August 29 2014

styledotcom Just in time for fashion week, @Barbie's wardrobe gets a chic update:

Subscribe to Style Magazine
3 posts tagged "Dash Snow"

Monsieur Vladimir Dit Merci


He may be a fixture on the fashion-party-circuit, but Vladimir Restoin-Roitfeld continues to make a strong case for himself as an up-and-coming art world contender. Following a successful show with Sotheby’s last October, the Paris native previewed his most ambitious group exhibition to date this morning at developer Aby Rosen’s contemporary art mecca, 980 Madison Avenue. Dubbed Merci Mercy, the 35-artist show explores the power and vitality of the written word. “I was looking for a new concept to develop and discovered that many of the artists I like use text in a systematic way,” said Restoin-Roitfeld, looking every bit the power broker despite frigid climes and the before-noon preview. “It was a good opportunity to bridge the artists I love with those I’m less familiar with and contextualize them in a way that made sense.” Borrowing its title from a Louise Bourgeois inscription (left), the show features works from industry veterans Ed Ruscha and Nan Goldin) to Zeitgeist darlings (Tom Sachs and the late Dash Snow, whose work is pictured below). “We wanted to find pieces that were less expected or typical,” said co-curator and Bortolami Gallery director Christine Messineo, who was introduced to Restoin-Roitfeld by his sister Julia. “And we were especially interested in working with artists from our generation.” To wit, the pair paid studio visits to several younger artists including Rashid Johnson, Jason Loebs and, Lucien Smith, all of whom created original works for the show.

This March, Restoin-Roitfeld will curate a two-man exhibition with his longtime collaborator Nicolas Pol and Ashley Bickerton at Lehmann Maupin Gallery, but the roving dealer has no plans for a permanent gallery anytime soon. “I would like to settle down, but it’s a step-by step-process,” the 27-year-old told, though he’ll start by holding private salons at his new Upper East Side office. “I think it”s good to do things uptown. Young people should see what’s happening on this side of the city.”

Merci Mercy will run until February 17 at 980 Madison Avenue

Photo: Courtesy of Merci Mercy

James Franco Plays “Dangerous”


With a roster including Terence Koh, Dan Colen, Bruce LaBruce, and the late Dash Snow, the Peres Projects gallery is familiar with fame that extends beyond the art world’s stratosphere. But its latest get is an even rarer sort of art star: a household name (and soon to be Academy Awards host). That name, of course, is James Franco, and his first European solo exhibition just went up at the two Peres Projects sister spaces in Berlin. While fame is not the focus of Franco’s The Dangerous Book Four Boys, he sprinkled grace note allusions to his star power throughout the witty multimedia exhibition. But the theme of play that links his clutter-art installations is the fun sort of play, not necessarily the acting sort—it animates his melted toy houses and video installations of Captain Kirk and Dr. Spock, ahem, exploring their sexual tension (just the sort of video that makes is-he-or-isn’t-he speculation such an evergreen media fascination).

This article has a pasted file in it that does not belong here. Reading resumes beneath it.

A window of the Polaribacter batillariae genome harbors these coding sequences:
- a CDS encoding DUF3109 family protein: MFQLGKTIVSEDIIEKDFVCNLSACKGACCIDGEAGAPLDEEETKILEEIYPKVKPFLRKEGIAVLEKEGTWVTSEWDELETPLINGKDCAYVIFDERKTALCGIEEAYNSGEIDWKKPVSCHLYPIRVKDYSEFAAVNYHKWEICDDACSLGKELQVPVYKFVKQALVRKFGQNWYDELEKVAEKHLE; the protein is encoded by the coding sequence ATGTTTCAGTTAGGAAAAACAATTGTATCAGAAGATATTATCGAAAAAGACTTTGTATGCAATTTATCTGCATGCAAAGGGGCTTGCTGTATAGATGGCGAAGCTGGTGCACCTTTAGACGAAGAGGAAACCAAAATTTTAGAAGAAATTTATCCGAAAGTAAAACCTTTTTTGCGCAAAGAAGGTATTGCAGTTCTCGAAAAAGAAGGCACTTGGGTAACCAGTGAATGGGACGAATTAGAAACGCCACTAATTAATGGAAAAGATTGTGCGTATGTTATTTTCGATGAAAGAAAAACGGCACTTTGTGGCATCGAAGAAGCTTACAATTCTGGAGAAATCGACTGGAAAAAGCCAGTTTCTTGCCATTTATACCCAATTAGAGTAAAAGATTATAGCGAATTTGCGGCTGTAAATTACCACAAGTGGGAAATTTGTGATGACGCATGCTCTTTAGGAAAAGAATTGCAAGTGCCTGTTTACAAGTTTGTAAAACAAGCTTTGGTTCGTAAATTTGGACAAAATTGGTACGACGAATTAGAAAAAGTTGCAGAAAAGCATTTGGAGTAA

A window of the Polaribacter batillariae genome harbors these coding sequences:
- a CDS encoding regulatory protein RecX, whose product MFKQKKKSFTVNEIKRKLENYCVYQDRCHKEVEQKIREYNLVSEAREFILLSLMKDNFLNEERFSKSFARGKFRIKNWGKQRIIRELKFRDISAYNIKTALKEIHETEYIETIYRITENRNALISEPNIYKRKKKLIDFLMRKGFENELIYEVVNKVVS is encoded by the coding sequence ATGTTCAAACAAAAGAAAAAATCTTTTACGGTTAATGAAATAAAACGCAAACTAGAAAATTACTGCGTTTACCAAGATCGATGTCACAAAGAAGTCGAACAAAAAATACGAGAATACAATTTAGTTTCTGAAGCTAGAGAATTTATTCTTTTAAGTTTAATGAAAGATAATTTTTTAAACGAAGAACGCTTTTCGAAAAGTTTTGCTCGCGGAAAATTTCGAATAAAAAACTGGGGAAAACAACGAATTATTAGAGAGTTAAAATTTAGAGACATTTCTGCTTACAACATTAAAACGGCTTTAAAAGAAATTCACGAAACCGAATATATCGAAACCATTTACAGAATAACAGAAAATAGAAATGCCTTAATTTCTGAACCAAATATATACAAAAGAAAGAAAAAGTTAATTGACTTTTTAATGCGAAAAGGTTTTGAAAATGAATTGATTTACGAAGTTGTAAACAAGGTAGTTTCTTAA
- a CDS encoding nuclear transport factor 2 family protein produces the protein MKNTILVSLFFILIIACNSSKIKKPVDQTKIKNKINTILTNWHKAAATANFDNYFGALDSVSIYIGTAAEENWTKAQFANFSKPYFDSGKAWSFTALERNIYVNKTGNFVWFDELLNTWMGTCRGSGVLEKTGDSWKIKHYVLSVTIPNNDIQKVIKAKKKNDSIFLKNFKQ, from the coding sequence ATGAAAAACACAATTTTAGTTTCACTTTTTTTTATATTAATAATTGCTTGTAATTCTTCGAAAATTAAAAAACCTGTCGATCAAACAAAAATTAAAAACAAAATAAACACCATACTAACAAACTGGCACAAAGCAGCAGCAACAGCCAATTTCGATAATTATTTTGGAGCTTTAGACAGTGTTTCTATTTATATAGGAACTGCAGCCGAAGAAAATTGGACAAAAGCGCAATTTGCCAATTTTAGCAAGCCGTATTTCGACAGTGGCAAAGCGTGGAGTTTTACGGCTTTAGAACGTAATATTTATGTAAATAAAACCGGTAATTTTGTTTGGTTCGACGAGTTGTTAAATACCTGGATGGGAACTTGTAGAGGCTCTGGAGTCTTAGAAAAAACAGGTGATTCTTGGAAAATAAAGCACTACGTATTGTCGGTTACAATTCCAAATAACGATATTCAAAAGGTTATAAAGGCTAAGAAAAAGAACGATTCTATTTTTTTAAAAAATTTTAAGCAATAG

Of course, acting and the fame it has afforded Franco has given him the opportunity to play on a big stage. After center stage at a media blitz at the Peres Project Kreutzberg space, Franco headed for the private opening party in the elegant Peres Projects Mitte gallery’s vaulted-ceilinged basement party space. There, while sitting across from German fashion icon Veruschka and mega-model Luca Gadjus, Franco explained that art is the forum that enables him to connect widely disparate and often controversial endeavors in acting, literature, and academia. “All these worlds influence each other and translate into art,” he explained. “Artists are expected to work in different mediums and explore different disciplines. They are permitted to experiment. Outside the art world, even in established creative fields, there are still perceived divisions between high/low culture and different areas of intellectual inquiry. But art is freer and more forgiving.” And you don’t have to gnaw off your arm to make it.

Photo: Toni Passig / Getty Images

Canal Street Meets The Colosseum


As our celebration of New York’s fashion talent was winding down, a blowout of the city’s artistic talent was just getting started in Rome with New York Minute, an exhibition of 60 downtown artists curated by Deitch Projects’ Kathy Grayson. Yes, 60 artists. The big show stretched across two football field-sized nineteenth-century slaughterhouses repurposed as a public museum called Macro Future. You could probably guess some of the names here. You know, your Dan Colens, Ryan McGinleys, Terence Kohs, and, of course, the now-sainted Dash Snow. Also of note: Jim Drain and Ara Peterson’s kaleidoscopic spinning pinwheel installation (pictured above) as well as work from Aurel Schmidt and Ben Jones. The show opened on Saturday night with over 3,000 visitors grooving to A.R.E. Weapons and DJ Spencer Sweeney. For the show, exhibition designer Rafael de Cárdenas utilized a whole host of Canal Street booty: 1,000 feet of mirrored street-grate-patterned Mylar, 4,000 feet of pennant flags, and 40,000 feet of neon tape, which was woven into a pop-up shop for Aaron Bondaroff’s stock of downtown zines, limited-edition artist tees, and CDs. “Rome is not a city known for contemporary art,” notes de Cárdenas. “But it was a total spectacle with kids and families. People loved it.”

Macro Future Museum, Via Emilio Reggio 1, Rome; New York Minute runs through November 1, 2009.

Photo: Courtesy of Macro Future Museum